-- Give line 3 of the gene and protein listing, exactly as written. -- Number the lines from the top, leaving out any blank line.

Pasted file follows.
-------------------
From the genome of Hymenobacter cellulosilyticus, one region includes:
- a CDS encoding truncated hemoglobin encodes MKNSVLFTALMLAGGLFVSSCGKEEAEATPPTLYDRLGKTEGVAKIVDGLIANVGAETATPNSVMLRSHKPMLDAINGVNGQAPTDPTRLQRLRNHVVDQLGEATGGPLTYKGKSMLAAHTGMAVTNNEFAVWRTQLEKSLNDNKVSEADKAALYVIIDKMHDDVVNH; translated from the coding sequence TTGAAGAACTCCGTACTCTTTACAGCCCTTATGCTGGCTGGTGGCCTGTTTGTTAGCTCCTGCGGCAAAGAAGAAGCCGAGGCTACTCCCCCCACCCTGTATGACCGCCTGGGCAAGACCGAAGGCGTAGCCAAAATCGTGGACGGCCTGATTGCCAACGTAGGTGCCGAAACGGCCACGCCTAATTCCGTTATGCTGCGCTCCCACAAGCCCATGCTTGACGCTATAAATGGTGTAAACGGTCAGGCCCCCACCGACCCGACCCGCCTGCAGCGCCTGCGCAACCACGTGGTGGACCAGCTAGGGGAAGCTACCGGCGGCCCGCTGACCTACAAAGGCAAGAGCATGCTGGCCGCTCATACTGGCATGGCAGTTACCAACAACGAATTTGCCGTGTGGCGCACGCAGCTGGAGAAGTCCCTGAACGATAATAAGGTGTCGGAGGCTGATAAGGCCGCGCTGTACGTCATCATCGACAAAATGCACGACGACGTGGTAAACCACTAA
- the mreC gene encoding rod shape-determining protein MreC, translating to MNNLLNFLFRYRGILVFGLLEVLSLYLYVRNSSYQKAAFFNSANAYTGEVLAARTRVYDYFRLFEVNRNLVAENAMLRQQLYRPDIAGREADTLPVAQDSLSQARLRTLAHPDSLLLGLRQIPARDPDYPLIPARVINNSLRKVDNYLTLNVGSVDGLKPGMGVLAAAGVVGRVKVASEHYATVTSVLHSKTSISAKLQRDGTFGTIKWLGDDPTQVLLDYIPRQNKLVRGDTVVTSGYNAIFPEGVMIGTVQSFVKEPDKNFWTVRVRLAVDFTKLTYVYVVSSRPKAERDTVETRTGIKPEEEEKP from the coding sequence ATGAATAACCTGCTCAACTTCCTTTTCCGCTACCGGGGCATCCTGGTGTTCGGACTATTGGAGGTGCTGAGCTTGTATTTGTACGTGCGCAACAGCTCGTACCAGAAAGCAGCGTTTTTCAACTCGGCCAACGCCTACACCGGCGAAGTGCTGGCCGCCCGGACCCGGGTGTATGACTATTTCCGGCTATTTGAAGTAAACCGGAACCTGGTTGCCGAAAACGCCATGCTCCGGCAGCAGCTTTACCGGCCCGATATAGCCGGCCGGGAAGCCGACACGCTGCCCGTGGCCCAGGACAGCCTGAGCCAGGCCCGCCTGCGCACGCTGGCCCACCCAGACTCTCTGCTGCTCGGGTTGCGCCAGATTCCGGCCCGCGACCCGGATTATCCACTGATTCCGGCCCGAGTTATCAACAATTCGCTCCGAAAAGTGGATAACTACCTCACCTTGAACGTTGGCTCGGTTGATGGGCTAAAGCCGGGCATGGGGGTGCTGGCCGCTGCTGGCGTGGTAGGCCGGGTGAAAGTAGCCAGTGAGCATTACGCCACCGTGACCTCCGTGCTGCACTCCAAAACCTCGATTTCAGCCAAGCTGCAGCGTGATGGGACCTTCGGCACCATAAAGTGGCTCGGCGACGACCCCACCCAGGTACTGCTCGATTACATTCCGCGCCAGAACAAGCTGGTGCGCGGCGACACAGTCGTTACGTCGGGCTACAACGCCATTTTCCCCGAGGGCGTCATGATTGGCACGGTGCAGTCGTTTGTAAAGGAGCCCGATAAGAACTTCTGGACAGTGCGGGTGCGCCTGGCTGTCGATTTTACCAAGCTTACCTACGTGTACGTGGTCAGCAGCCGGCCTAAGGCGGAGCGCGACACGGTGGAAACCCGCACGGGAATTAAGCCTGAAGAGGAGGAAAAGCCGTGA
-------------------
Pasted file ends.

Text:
- the mreC gene encoding rod shape-determining protein MreC, translating to MNNLLNFLFRYRGILVFGLLEVLSLYLYVRNSSYQKAAFFNSANAYTGEVLAARTRVYDYFRLFEVNRNLVAENAMLRQQLYRPDIAGREADTLPVAQDSLSQARLRTLAHPDSLLLGLRQIPARDPDYPLIPARVINNSLRKVDNYLTLNVGSVDGLKPGMGVLAAAGVVGRVKVASEHYATVTSVLHSKTSISAKLQRDGTFGTIKWLGDDPTQVLLDYIPRQNKLVRGDTVVTSGYNAIFPEGVMIGTVQSFVKEPDKNFWTVRVRLAVDFTKLTYVYVVSSRPKAERDTVETRTGIKPEEEEKP from the coding sequence ATGAATAACCTGCTCAACTTCCTTTTCCGCTACCGGGGCATCCTGGTGTTCGGACTATTGGAGGTGCTGAGCTTGTATTTGTACGTGCGCAACAGCTCGTACCAGAAAGCAGCGTTTTTCAACTCGGCCAACGCCTACACCGGCGAAGTGCTGGCCGCCCGGACCCGGGTGTATGACTATTTCCGGCTATTTGAAGTAAACCGGAACCTGGTTGCCGAAAACGCCATGCTCCGGCAGCAGCTTTACCGGCCCGATATAGCCGGCCGGGAAGCCGACACGCTGCCCGTGGCCCAGGACAGCCTGAGCCAGGCCCGCCTGCGCACGCTGGCCCACCCAGACTCTCTGCTGCTCGGGTTGCGCCAGATTCCGGCCCGCGACCCGGATTATCCACTGATTCCGGCCCGAGTTATCAACAATTCGCTCCGAAAAGTGGATAACTACCTCACCTTGAACGTTGGCTCGGTTGATGGGCTAAAGCCGGGCATGGGGGTGCTGGCCGCTGCTGGCGTGGTAGGCCGGGTGAAAGTAGCCAGTGAGCATTACGCCACCGTGACCTCCGTGCTGCACTCCAAAACCTCGATTTCAGCCAAGCTGCAGCGTGATGGGACCTTCGGCACCATAAAGTGGCTCGGCGACGACCCCACCCAGGTACTGCTCGATTACATTCCGCGCCAGAACAAGCTGGTGCGCGGCGACACAGTCGTTACGTCGGGCTACAACGCCATTTTCCCCGAGGGCGTCATGATTGGCACGGTGCAGTCGTTTGTAAAGGAGCCCGATAAGAACTTCTGGACAGTGCGGGTGCGCCTGGCTGTCGATTTTACCAAGCTTACCTACGTGTACGTGGTCAGCAGCCGGCCTAAGGCGGAGCGCGACACGGTGGAAACCCGCACGGGAATTAAGCCTGAAGAGGAGGAAAAGCCGTGA